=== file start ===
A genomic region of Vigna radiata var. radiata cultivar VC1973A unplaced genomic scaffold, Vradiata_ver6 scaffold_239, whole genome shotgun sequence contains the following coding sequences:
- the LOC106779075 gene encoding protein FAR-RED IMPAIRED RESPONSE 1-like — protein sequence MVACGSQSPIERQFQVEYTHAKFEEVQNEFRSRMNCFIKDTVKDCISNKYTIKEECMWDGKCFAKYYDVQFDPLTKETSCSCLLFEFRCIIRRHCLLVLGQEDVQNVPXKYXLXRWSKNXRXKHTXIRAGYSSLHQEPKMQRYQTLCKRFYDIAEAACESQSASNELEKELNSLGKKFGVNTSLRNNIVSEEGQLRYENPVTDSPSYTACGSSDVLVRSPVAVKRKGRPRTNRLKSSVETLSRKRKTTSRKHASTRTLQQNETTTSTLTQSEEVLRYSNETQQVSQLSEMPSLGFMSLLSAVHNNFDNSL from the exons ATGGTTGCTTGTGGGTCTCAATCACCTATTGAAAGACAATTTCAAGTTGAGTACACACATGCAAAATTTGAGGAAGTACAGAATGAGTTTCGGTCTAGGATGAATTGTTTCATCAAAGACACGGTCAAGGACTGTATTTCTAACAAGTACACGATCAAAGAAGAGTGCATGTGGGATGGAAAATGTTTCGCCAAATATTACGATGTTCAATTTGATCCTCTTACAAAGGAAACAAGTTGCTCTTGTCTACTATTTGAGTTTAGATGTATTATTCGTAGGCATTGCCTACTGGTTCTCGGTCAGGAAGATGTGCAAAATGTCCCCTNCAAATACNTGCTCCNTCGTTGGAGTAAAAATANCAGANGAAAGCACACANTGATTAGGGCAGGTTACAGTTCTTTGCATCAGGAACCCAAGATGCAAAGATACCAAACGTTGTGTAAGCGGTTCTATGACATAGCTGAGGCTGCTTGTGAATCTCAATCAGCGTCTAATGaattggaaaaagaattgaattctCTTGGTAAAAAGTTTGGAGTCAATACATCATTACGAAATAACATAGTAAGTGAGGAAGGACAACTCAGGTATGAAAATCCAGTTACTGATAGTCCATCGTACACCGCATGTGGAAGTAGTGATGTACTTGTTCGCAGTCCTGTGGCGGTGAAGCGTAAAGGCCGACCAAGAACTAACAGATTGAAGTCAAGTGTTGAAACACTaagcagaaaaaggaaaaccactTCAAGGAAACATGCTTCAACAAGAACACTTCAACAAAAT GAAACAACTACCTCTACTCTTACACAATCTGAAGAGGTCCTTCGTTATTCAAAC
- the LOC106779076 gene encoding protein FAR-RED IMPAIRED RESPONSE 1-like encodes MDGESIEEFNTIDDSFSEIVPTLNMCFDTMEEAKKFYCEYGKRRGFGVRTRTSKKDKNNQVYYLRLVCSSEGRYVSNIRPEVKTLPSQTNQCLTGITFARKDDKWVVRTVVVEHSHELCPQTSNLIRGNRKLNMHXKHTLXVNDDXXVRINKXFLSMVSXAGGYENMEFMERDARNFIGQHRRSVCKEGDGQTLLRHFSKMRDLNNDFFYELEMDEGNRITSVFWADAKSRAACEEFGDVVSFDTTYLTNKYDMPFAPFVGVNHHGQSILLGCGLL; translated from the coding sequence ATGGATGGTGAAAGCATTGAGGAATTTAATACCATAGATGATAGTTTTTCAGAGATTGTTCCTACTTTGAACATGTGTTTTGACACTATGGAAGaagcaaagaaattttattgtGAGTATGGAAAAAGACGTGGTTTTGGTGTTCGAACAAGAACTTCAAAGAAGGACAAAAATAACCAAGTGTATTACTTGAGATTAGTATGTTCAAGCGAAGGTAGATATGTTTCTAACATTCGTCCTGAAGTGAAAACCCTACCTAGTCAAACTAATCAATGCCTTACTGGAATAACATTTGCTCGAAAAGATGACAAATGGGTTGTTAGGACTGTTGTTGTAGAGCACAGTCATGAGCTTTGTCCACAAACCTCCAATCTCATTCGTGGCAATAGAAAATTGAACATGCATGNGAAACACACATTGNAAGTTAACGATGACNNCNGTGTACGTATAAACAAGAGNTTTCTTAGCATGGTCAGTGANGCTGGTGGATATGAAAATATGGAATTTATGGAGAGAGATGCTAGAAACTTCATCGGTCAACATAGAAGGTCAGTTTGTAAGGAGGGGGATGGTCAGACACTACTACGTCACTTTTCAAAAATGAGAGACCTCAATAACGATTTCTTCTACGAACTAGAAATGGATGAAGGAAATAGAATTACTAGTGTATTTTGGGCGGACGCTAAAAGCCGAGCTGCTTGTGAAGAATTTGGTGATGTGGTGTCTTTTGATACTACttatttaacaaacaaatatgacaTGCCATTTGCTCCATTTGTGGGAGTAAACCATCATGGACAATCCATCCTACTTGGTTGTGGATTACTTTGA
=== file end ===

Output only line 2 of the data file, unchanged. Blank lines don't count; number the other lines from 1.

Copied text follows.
- the LOC106779075 gene encoding protein FAR-RED IMPAIRED RESPONSE 1-like — protein sequence MVACGSQSPIERQFQVEYTHAKFEEVQNEFRSRMNCFIKDTVKDCISNKYTIKEECMWDGKCFAKYYDVQFDPLTKETSCSCLLFEFRCIIRRHCLLVLGQEDVQNVPXKYXLXRWSKNXRXKHTXIRAGYSSLHQEPKMQRYQTLCKRFYDIAEAACESQSASNELEKELNSLGKKFGVNTSLRNNIVSEEGQLRYENPVTDSPSYTACGSSDVLVRSPVAVKRKGRPRTNRLKSSVETLSRKRKTTSRKHASTRTLQQNETTTSTLTQSEEVLRYSNETQQVSQLSEMPSLGFMSLLSAVHNNFDNSL from the exons ATGGTTGCTTGTGGGTCTCAATCACCTATTGAAAGACAATTTCAAGTTGAGTACACACATGCAAAATTTGAGGAAGTACAGAATGAGTTTCGGTCTAGGATGAATTGTTTCATCAAAGACACGGTCAAGGACTGTATTTCTAACAAGTACACGATCAAAGAAGAGTGCATGTGGGATGGAAAATGTTTCGCCAAATATTACGATGTTCAATTTGATCCTCTTACAAAGGAAACAAGTTGCTCTTGTCTACTATTTGAGTTTAGATGTATTATTCGTAGGCATTGCCTACTGGTTCTCGGTCAGGAAGATGTGCAAAATGTCCCCTNCAAATACNTGCTCCNTCGTTGGAGTAAAAATANCAGANGAAAGCACACANTGATTAGGGCAGGTTACAGTTCTTTGCATCAGGAACCCAAGATGCAAAGATACCAAACGTTGTGTAAGCGGTTCTATGACATAGCTGAGGCTGCTTGTGAATCTCAATCAGCGTCTAATGaattggaaaaagaattgaattctCTTGGTAAAAAGTTTGGAGTCAATACATCATTACGAAATAACATAGTAAGTGAGGAAGGACAACTCAGGTATGAAAATCCAGTTACTGATAGTCCATCGTACACCGCATGTGGAAGTAGTGATGTACTTGTTCGCAGTCCTGTGGCGGTGAAGCGTAAAGGCCGACCAAGAACTAACAGATTGAAGTCAAGTGTTGAAACACTaagcagaaaaaggaaaaccactTCAAGGAAACATGCTTCAACAAGAACACTTCAACAAAAT GAAACAACTACCTCTACTCTTACACAATCTGAAGAGGTCCTTCGTTATTCAAAC